On your next visit to the estate, be sure to make time to visit our blacksmith Steve Schroeder at Antler Hill Barn, then pop in The Barn Door to take home a truly unique piece of Biltmore.

Date Activities for Summer at Biltmore

There’s no better place to enjoy a summertime date with your sweetheart than Biltmore. Our 8,000-acre estate has a variety of activities for couples—whether you’re looking for a romantic offering or just a unique way to spend quality time with your special someone.

Couple hiking in Biltmore's 8,000-acre backyard
Plan your Blue Ridge Mountain escape at Biltmore today!

4. Reconnect amid Mother Nature

One great Biltmore date option is to explore our Blue Ridge Mountain backyard. Located in Antler Hill Village, our Outdoor Adventure Center offers a wide range of activities for reconnecting amid Mother Nature. Choose from a Private Carriage or Horseback Trail Ride, Sensory Journey Hike, River Float Trip, and more.

Take your date to the Winery
Whether you’re in the Tasting Room or at the Wine Bar, our knowledgeable wine experts are on hand to guide your selections.

3. Savor Handcrafted Vintages at Our Winery

What could be more romantic that sipping award-winning wines? Another fantastic date option, a visit to our Winery is perfect for the novice and connoisseur alike. Explore our vast portfolio of reds, whites, and roses in our Tasting Room or unwind at the Wine Bar where you can savor finest reserve and sparkling wines.

Legends of Art & Innovation is on display in Amherst at Deerpark®, Biltmore’s event space located in the heart of the estate.
Legends of Art & Innovation is on display in Amherst at Deerpark®, Biltmore’s event space located in the heart of the estate.

2. Discover Legends of Art & Innovation

A date option that’s also a fully immerse experience, our newest exhibition is a multi-sensory event that illuminates the remarkable lives of renowned artists and their timeless masterpieces. Legends of Art & Innovation features Monet & Friends – Life, Light & Color now through July 10 and Leonardo da Vinci – 500 Years of Genius beginning July 14.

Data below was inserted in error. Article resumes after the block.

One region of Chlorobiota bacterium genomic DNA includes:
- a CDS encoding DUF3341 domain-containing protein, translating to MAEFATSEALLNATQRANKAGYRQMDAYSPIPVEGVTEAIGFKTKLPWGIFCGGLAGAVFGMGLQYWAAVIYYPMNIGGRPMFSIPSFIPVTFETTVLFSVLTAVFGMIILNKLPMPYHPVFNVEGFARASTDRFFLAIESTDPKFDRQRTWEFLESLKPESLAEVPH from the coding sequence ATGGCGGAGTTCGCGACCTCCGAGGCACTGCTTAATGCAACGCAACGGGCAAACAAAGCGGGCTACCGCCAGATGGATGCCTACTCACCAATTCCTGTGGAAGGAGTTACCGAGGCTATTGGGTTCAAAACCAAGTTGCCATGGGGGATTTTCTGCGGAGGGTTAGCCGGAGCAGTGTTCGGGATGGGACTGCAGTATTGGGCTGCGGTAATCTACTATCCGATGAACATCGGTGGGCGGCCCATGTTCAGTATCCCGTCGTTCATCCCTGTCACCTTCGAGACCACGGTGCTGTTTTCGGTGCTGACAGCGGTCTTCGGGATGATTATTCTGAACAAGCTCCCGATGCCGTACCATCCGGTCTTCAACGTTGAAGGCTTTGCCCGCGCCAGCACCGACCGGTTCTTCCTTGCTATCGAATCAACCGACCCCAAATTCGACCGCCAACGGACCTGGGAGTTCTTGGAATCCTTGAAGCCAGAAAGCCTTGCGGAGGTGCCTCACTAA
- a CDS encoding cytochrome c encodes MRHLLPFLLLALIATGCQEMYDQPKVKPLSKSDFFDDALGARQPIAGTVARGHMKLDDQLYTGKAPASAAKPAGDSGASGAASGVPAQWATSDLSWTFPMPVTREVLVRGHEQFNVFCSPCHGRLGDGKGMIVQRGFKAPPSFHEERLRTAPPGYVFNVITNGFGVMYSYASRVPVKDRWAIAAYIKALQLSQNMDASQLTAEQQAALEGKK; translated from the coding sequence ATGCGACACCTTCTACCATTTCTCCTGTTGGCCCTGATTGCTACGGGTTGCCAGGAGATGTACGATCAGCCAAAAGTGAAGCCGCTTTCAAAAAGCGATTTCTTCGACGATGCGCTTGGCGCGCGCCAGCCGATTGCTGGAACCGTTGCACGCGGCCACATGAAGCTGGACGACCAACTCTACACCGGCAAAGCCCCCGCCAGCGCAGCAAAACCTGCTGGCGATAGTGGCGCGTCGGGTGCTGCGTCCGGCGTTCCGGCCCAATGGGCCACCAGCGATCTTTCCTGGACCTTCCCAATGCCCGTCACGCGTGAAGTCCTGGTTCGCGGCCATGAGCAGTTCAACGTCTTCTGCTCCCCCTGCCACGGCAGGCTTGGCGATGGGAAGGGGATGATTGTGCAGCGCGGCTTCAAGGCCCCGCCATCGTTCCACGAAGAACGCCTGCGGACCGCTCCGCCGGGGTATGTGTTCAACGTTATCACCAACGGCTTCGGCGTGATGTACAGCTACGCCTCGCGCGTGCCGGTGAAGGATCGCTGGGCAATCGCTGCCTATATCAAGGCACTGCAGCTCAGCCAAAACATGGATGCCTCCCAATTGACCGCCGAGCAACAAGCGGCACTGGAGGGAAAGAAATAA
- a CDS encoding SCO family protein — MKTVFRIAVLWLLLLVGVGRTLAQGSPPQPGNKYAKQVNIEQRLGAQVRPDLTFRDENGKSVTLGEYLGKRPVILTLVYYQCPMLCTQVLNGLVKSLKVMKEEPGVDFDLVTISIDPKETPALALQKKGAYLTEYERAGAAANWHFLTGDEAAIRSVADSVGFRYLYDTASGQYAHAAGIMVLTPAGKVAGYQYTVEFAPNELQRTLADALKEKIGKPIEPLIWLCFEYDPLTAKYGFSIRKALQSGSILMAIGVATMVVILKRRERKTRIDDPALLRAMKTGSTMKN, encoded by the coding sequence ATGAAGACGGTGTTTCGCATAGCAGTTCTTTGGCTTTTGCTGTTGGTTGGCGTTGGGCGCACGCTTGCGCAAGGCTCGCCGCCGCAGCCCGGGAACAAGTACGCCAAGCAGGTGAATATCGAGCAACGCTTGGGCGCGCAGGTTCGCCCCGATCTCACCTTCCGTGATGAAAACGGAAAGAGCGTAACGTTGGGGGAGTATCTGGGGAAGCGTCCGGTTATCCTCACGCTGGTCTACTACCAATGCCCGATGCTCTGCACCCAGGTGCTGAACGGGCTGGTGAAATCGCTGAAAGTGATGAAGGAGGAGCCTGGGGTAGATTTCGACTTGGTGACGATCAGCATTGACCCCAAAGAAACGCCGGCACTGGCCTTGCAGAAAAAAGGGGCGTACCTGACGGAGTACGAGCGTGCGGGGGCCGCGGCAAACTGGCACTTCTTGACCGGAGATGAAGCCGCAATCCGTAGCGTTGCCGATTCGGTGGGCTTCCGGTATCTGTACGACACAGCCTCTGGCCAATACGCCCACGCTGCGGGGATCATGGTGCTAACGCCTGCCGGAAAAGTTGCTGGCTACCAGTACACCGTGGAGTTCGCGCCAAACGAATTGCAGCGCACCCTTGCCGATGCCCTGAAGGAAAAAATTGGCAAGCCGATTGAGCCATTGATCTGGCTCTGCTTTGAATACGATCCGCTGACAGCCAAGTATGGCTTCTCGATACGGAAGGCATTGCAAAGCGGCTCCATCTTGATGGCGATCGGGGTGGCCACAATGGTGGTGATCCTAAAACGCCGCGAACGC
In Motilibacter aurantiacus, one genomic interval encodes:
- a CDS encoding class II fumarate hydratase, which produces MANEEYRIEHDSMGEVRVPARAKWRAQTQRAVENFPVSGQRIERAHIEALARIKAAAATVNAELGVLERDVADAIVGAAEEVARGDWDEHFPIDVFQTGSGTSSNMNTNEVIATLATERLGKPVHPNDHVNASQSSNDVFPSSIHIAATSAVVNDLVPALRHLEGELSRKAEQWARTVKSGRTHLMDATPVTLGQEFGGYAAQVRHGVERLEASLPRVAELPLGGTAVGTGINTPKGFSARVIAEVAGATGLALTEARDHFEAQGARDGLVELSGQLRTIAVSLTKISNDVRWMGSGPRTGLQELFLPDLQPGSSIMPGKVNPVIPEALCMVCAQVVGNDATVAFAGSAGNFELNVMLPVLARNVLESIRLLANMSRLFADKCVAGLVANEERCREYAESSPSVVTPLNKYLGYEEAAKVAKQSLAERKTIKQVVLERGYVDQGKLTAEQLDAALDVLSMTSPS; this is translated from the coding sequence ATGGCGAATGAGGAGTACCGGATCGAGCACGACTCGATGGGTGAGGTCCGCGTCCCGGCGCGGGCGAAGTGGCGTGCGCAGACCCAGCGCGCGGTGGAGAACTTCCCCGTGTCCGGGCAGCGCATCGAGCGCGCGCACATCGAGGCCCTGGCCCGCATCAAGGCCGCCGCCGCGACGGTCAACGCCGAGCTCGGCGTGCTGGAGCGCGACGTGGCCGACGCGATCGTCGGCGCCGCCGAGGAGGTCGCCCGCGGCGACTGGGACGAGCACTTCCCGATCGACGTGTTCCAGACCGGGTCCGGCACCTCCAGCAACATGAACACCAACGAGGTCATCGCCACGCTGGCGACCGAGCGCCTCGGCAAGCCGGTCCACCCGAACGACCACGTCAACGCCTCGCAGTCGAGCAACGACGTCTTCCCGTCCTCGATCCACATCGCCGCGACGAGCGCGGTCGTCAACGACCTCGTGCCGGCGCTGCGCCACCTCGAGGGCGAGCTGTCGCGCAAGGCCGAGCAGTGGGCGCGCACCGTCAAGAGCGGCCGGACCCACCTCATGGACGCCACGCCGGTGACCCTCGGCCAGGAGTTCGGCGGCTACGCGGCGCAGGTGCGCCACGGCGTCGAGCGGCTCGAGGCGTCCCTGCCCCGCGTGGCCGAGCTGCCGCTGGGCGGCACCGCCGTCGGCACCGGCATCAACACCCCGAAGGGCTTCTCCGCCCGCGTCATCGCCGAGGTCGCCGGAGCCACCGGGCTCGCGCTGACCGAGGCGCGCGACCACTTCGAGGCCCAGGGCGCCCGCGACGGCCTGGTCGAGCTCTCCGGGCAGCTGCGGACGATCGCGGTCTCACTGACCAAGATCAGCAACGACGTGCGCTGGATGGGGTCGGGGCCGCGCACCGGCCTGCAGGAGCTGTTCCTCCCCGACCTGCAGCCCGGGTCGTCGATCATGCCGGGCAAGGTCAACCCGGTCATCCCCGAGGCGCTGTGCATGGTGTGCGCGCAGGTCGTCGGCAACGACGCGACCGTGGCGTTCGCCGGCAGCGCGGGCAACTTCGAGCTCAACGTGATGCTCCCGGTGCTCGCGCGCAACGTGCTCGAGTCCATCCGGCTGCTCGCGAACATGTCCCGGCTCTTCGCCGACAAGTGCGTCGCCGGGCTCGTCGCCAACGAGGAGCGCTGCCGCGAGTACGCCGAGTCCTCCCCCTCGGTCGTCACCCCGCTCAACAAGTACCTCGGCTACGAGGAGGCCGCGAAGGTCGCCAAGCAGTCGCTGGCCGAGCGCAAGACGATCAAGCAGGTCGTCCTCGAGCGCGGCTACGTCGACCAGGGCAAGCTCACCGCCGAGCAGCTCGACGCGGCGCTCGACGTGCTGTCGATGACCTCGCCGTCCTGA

A rejuvenating couples treatment at our petite spa facility is the perfect way to end a day of estate exploration with your sweetheart.
A rejuvenating couples treatment at our petite spa facility is the perfect way to end a day of estate exploration with your sweetheart.

1. Stay Overnight for a True Getaway

We invite you to stay overnight at one of our distinctive lodging options to transform your Biltmore date into a true getaway. Choose from the four-star luxury of The Inn, the casual comfort of Village Hotel, or the premium privacy of one of our Cottages. An added perk? Overnight stays include access to pampering treatments of The Spa Biltmore.

The Line House Cottages: A Brief History

Like all of the Cottages on Biltmore Estate™, our new Line House Cottages offer guests a step back in time to the Vanderbilts’ era—but unlike our other cottages, these cozy historic homes also provide a special glimpse into the estate’s agricultural heritage.